Here is the conversation I have with myself each day:
“Do I really need to do yoga EVERY day?”
The embarrassing truth about me is that I am not super in to having a daily routine. Deep commitment to any practice (exercise, meditation, making the bed) does not come easily to me. I partially blame this on all those years as a nurse. Other nurses and shift workers out there will know how this is. For all of my adult years, my schedule has changed on a weekly basis. I have never had two work weeks that were the same. Under these conditions it is very difficult to develop any kind of routine, especially in your formative, young adult years. I have a bit of work ahead of me to undo old patterns. But, I have made the commitment to succeed at becoming a yoga teacher, and that means practicing every day.
So, for the past month I have gotten my lazy little self to the mat every day. Well, almost everyday. Ok, 90% of the days. I have good news for anyone out there struggling with a daily practice. Yoga is never the same from day to day, which means its never boring. Each time you hit the mat, it is like having a new and insightful conversation with your favorite person, YOU! And who doesn’t want to talk to their favorite person every day?
This is sounding a little Pollyanna, so let me elaborate a bit. In order to start really and truly enjoying a daily practice, I needed to first start coming to the mat with a slightly different mind set. Initially, I was freaking out about starting this teacher training program. I continue to have visions of a room full of rockstar acrobats and contortionists who can do 20 three legged Chaturangas and spin upside down on one finger like Crique Du Soleil. I am a little challenged in the upper body strength department, and I have a deep seeded fear and distaste for head stands. I blame it on my past life.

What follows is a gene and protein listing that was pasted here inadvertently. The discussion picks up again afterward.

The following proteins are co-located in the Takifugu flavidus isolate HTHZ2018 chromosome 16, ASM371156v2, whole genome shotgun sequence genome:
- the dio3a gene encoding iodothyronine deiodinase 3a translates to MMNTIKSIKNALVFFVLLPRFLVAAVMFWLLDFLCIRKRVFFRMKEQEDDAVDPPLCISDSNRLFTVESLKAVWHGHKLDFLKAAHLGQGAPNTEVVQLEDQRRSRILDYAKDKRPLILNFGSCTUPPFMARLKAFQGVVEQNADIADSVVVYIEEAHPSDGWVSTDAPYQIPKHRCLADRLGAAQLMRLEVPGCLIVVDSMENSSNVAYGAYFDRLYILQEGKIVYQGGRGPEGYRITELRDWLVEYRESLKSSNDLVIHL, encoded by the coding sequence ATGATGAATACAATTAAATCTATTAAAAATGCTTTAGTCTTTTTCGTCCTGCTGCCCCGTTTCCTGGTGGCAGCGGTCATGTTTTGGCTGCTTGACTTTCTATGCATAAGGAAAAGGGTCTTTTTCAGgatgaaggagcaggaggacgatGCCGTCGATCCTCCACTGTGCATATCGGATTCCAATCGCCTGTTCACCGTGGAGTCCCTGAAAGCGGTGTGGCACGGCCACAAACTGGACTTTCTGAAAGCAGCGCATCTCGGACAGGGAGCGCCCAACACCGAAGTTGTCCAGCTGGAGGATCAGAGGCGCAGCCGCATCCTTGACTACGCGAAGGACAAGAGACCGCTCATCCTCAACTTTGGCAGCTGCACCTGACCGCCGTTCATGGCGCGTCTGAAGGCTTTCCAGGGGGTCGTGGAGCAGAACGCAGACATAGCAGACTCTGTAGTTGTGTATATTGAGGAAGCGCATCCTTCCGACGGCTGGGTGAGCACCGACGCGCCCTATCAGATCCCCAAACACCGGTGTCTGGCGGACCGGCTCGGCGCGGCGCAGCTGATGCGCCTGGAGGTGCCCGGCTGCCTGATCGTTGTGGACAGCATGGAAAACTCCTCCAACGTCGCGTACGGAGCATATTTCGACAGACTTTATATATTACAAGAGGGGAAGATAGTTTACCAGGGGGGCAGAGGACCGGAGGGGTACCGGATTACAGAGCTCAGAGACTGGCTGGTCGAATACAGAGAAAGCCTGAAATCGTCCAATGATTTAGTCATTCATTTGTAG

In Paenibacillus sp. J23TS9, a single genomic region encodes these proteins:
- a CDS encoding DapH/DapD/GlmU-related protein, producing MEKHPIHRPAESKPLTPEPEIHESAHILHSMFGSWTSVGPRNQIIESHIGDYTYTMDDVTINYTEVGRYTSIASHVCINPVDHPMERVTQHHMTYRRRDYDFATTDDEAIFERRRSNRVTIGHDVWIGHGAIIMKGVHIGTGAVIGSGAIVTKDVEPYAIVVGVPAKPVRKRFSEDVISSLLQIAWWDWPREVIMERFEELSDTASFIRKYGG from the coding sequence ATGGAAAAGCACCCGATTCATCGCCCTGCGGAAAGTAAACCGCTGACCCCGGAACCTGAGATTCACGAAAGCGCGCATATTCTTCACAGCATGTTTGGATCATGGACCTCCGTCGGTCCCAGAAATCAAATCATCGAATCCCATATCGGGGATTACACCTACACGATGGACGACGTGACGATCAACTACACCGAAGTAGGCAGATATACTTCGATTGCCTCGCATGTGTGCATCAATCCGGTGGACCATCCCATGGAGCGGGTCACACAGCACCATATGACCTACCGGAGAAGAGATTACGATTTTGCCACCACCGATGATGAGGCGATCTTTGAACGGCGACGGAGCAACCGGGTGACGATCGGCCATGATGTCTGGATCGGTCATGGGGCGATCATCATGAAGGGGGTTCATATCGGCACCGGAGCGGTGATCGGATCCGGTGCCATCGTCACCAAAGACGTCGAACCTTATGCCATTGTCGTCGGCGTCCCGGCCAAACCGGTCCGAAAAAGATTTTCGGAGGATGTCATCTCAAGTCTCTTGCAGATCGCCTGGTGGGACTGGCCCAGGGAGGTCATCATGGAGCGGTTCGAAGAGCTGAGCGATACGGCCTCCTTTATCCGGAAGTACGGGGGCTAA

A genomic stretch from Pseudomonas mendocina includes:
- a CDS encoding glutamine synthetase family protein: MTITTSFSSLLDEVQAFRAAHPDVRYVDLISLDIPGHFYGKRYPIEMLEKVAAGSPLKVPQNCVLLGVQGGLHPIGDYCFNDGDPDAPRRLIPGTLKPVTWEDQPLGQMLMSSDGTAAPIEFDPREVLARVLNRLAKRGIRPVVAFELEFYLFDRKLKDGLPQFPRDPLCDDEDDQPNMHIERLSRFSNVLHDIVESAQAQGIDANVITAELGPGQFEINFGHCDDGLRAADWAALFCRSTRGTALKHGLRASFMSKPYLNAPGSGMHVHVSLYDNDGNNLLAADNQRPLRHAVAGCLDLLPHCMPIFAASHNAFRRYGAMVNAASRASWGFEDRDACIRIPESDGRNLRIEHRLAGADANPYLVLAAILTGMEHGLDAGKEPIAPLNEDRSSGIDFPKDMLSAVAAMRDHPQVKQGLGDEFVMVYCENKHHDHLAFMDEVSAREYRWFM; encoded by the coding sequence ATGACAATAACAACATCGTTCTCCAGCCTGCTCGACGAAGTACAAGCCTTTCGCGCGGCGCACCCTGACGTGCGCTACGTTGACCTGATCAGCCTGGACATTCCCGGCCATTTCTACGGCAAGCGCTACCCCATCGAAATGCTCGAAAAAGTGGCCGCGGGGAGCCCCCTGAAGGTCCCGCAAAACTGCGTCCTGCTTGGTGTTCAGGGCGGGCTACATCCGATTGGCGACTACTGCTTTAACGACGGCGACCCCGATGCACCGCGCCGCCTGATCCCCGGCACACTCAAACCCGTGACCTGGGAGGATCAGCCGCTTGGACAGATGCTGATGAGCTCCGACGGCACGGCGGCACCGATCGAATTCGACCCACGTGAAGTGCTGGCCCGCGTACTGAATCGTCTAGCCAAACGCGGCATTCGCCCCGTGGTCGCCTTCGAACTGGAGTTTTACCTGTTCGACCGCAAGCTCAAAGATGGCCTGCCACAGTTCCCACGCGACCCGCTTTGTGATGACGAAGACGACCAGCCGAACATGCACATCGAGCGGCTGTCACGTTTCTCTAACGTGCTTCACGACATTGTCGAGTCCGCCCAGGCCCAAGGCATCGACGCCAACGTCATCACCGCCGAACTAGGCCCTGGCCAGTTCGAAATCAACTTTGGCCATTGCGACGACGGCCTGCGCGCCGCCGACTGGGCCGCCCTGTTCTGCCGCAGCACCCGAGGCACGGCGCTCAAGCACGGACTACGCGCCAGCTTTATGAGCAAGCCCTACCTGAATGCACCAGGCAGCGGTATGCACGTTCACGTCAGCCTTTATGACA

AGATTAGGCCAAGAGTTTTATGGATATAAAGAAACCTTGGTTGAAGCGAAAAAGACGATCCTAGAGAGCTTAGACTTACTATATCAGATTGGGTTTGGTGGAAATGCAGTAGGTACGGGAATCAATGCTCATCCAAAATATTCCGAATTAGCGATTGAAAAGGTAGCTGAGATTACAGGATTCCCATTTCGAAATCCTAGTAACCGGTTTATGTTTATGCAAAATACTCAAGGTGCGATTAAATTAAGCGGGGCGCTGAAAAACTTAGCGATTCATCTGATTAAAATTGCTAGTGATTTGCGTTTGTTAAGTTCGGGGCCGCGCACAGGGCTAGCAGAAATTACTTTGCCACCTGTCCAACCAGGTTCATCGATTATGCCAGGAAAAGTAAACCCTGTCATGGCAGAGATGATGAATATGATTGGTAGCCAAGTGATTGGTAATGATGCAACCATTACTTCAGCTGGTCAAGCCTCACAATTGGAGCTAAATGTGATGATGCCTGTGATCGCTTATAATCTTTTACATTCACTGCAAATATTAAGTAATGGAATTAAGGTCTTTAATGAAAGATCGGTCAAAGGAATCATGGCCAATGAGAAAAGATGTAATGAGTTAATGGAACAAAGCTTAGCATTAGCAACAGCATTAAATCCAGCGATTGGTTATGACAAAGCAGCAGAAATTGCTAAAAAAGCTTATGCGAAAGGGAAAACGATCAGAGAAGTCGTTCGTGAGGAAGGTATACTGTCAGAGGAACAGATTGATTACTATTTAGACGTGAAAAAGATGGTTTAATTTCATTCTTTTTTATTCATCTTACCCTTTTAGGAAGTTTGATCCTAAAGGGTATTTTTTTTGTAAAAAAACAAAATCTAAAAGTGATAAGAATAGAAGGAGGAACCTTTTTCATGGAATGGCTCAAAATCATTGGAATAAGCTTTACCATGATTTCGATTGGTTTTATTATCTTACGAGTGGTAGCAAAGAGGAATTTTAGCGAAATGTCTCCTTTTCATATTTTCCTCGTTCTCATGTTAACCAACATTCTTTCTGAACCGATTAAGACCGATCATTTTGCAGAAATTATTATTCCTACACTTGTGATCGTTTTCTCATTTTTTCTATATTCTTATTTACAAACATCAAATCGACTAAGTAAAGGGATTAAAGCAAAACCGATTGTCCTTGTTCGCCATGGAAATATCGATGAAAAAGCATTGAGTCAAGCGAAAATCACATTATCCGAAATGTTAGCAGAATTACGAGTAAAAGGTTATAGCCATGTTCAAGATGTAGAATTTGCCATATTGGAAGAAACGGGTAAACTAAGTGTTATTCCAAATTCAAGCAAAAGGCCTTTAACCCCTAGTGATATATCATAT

Anywho, initially I came to the mat with very concrete goal in mind: increase upper body strength, achieve a headstand, don’t look like an amateur. As it turns out, practice in that mindset was a total grind, and I cannot say that I noticed any appreciable improvement towards my goals.
Fortunately for those of us aspiring to truly understand and practice yoga, there are inspired and wise teachers throughout the ages who have written inspired and wise texts on yoga. My mind seems to be a little stronger than my increasingly pregnant body right now, so I turned to the texts.
In particular, two texts have encouraged me to make a subtle mental shift. The first, The Baghavad Gita, is an ancient Hindu Epic poem and one of the earliest texts to offer guidance on the practice of yoga. The “Gita” says in chapter 2, verse 47: “You have the right to work, but never to the fruit of work. You should never engage in action for the sake of reward…” ( Translation by Easwaran, E. (2007). The Bhagavad Gita. A Classic of Indian Spirituality. Berkeley, CA: Nilgiri Press).
This is heavy, I know. The fact of the matter is, I like rewards. I am not a saint. But stay with me here, I promise it gets lighter.